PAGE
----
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Dr. Kimberlin

If they request an “alternative schedule,” we should use this as an opportunity to educate them as to why the approved schedule is the appropriate option for their child, since it has been evaluated for safety and effectiveness (which is not true for any of the “alternative schedules”) and since it minimizes the time that their children will be at risk for diseases that can seriously harm or kill them.

In this global age, all vaccine-preventable diseases are at most only 18 hours away by plane — as witnessed by the ongoing measles outbreak in France that in 2011 killed at least six children and left 12 with brain damage. Measles now is knocking on our door as well, with more than 750 cases just to our north in Quebec, Canada, and with two measles-infected people attending Super Bowl festivities in Indianapolis in February.

If someone still hesitates to protect his or her child through vaccination, a reasonable question is, “If not vaccination, then what?” The answers are:

  • If not vaccination, then sterility (mumps).

  • If not vaccination, then paralysis (polio).

  • If not vaccination, then deafness (pneumococcus, meningococcus, Haemophilus influenzae type b [Hib], rubella).

  • If not vaccination, then brain damage (measles, varicella, pertussis).

  • If not vaccination, then permanent congenital damage (rubella).

  • If not vaccination, then cancer (human papillomavirus, hepatitis B).

  • If not vaccination, then death (Hib, pneumococcus, meningococcus, polio, varicella, measles, diphtheria, tetanus, pertussis).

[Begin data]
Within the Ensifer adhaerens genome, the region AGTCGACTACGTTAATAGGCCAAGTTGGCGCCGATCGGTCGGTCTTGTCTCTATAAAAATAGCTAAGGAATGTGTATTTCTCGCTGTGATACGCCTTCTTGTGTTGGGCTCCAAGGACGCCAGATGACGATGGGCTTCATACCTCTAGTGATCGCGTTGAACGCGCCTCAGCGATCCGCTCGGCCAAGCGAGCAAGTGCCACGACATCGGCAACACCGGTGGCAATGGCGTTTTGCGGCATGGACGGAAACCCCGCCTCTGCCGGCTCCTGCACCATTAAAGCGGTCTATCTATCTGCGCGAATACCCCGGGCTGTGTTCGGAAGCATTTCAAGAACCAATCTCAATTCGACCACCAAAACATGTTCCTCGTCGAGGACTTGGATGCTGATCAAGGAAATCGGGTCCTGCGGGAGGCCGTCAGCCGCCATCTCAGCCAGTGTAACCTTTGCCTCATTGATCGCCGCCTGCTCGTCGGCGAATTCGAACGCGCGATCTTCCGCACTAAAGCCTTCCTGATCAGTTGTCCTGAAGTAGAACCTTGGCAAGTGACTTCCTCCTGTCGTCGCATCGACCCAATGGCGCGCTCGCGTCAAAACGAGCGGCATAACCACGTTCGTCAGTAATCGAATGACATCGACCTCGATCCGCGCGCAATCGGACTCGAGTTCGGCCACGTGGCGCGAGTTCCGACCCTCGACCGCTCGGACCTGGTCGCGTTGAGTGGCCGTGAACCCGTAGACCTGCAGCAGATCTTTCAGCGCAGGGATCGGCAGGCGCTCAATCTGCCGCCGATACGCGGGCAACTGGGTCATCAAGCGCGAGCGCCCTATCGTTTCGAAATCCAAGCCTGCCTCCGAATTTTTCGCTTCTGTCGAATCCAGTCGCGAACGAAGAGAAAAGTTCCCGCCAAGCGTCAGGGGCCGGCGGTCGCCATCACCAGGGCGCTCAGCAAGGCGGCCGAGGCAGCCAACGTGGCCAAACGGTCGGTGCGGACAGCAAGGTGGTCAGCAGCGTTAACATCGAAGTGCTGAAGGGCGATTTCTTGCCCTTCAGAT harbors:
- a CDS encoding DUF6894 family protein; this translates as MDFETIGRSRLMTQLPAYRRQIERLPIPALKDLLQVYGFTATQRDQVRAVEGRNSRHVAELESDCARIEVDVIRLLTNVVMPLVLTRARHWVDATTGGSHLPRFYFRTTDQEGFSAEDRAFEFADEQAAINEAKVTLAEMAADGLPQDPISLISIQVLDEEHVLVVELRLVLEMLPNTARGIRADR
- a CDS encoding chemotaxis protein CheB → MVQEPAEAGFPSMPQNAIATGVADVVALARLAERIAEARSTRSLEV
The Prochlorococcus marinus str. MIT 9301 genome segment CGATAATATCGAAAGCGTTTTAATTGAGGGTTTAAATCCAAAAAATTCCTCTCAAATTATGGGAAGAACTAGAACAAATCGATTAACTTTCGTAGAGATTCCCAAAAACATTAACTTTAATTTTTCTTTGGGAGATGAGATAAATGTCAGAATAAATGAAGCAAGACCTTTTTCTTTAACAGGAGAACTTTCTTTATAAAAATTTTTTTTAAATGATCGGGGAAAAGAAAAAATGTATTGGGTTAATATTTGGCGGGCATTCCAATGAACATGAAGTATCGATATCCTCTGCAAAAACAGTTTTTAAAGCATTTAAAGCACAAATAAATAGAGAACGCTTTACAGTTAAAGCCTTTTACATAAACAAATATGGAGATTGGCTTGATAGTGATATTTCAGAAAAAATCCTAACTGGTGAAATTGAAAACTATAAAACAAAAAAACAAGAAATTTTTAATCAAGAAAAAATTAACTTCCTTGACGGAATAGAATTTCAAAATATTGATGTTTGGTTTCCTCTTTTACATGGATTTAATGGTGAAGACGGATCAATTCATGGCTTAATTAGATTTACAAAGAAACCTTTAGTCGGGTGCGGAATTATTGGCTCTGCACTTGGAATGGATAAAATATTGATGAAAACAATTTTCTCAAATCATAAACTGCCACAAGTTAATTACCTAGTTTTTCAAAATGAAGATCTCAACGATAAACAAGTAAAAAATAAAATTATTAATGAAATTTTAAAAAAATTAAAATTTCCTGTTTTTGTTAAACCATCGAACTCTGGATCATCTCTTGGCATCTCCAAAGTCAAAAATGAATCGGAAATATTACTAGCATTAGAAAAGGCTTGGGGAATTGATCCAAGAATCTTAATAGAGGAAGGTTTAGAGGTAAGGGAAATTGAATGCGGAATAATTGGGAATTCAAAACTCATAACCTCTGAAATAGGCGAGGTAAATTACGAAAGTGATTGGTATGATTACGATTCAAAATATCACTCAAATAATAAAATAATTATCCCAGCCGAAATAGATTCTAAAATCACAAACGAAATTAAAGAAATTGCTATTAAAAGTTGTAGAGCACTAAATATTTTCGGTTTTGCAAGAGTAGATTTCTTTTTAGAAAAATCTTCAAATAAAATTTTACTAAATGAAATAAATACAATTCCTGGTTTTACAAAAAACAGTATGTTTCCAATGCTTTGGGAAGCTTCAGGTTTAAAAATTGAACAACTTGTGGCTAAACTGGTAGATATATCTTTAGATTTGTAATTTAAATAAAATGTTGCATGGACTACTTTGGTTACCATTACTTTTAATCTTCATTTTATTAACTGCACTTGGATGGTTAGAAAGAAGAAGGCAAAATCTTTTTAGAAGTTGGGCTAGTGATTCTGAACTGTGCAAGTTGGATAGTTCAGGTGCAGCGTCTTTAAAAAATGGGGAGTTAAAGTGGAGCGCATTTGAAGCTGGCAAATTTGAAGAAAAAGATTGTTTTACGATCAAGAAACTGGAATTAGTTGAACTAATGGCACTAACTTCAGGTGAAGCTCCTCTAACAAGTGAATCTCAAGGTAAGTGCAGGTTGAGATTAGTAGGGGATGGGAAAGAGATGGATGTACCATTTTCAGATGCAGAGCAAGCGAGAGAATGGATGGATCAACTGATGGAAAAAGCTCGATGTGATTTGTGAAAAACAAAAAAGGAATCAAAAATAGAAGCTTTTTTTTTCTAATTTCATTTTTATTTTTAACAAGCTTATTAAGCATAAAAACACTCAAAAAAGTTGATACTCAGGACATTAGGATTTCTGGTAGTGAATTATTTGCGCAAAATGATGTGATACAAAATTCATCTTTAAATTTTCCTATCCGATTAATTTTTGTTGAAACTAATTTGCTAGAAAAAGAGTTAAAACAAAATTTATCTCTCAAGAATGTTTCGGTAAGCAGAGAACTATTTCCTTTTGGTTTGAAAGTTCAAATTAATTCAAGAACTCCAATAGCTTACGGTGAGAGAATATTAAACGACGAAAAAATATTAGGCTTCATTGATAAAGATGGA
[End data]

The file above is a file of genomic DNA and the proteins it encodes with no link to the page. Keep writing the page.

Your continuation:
There is a story of a man on the roof of his house during a flood. A lifeboat came by and offered to take him to safety, but he refused to get in, saying that God would save him. A second and then a third lifeboat came by, and again the man refused. He finally drowned from the rising waters, and when he got to heaven he asked God why He hadn’t saved him. God answered, “I sent you three boats!”

Vaccines are the lifeboats that God has sent to us. Please get in.

Resources

Take action: Immunization campaigns

Health care communities across the globe are uniting the last week of April to spread immunization campaign messages. Campaigns coincide with the AAP-supported National Infant Immunization Week (NIIW), April 21-28, a call to action against 14 vaccine-preventable diseases.

Following are resources and campaigns centered on the importance of immunizing children against vaccine-preventable diseases.

AAP materials

Collaborative efforts

Footnotes

  • Dr. Kimberlin is associate editor of the AAP Red Book and president-elect of the Pediatric Infectious Diseases Society.